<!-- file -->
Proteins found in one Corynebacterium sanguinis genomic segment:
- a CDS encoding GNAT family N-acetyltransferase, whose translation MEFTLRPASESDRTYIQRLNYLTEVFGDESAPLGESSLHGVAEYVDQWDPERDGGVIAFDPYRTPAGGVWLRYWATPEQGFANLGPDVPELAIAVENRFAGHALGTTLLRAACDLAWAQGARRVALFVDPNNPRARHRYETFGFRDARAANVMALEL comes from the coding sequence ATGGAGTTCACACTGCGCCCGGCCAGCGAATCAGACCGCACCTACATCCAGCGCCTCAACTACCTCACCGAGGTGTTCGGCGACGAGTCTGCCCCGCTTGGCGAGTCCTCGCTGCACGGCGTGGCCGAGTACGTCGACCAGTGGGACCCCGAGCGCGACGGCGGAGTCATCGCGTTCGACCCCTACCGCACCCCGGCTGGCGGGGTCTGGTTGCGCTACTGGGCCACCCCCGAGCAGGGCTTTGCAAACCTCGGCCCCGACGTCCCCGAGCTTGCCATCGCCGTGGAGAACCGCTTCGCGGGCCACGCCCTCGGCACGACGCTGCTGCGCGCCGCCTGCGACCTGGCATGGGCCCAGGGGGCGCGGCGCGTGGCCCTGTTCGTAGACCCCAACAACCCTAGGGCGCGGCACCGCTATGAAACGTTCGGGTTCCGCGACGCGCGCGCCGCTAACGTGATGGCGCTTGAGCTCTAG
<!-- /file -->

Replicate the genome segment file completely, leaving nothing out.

Proteins found in one Corynebacterium sanguinis genomic segment:
- a CDS encoding GNAT family N-acetyltransferase, whose translation MEFTLRPASESDRTYIQRLNYLTEVFGDESAPLGESSLHGVAEYVDQWDPERDGGVIAFDPYRTPAGGVWLRYWATPEQGFANLGPDVPELAIAVENRFAGHALGTTLLRAACDLAWAQGARRVALFVDPNNPRARHRYETFGFRDARAANVMALEL comes from the coding sequence ATGGAGTTCACACTGCGCCCGGCCAGCGAATCAGACCGCACCTACATCCAGCGCCTCAACTACCTCACCGAGGTGTTCGGCGACGAGTCTGCCCCGCTTGGCGAGTCCTCGCTGCACGGCGTGGCCGAGTACGTCGACCAGTGGGACCCCGAGCGCGACGGCGGAGTCATCGCGTTCGACCCCTACCGCACCCCGGCTGGCGGGGTCTGGTTGCGCTACTGGGCCACCCCCGAGCAGGGCTTTGCAAACCTCGGCCCCGACGTCCCCGAGCTTGCCATCGCCGTGGAGAACCGCTTCGCGGGCCACGCCCTCGGCACGACGCTGCTGCGCGCCGCCTGCGACCTGGCATGGGCCCAGGGGGCGCGGCGCGTGGCCCTGTTCGTAGACCCCAACAACCCTAGGGCGCGGCACCGCTATGAAACGTTCGGGTTCCGCGACGCGCGCGCCGCTAACGTGATGGCGCTTGAGCTCTAG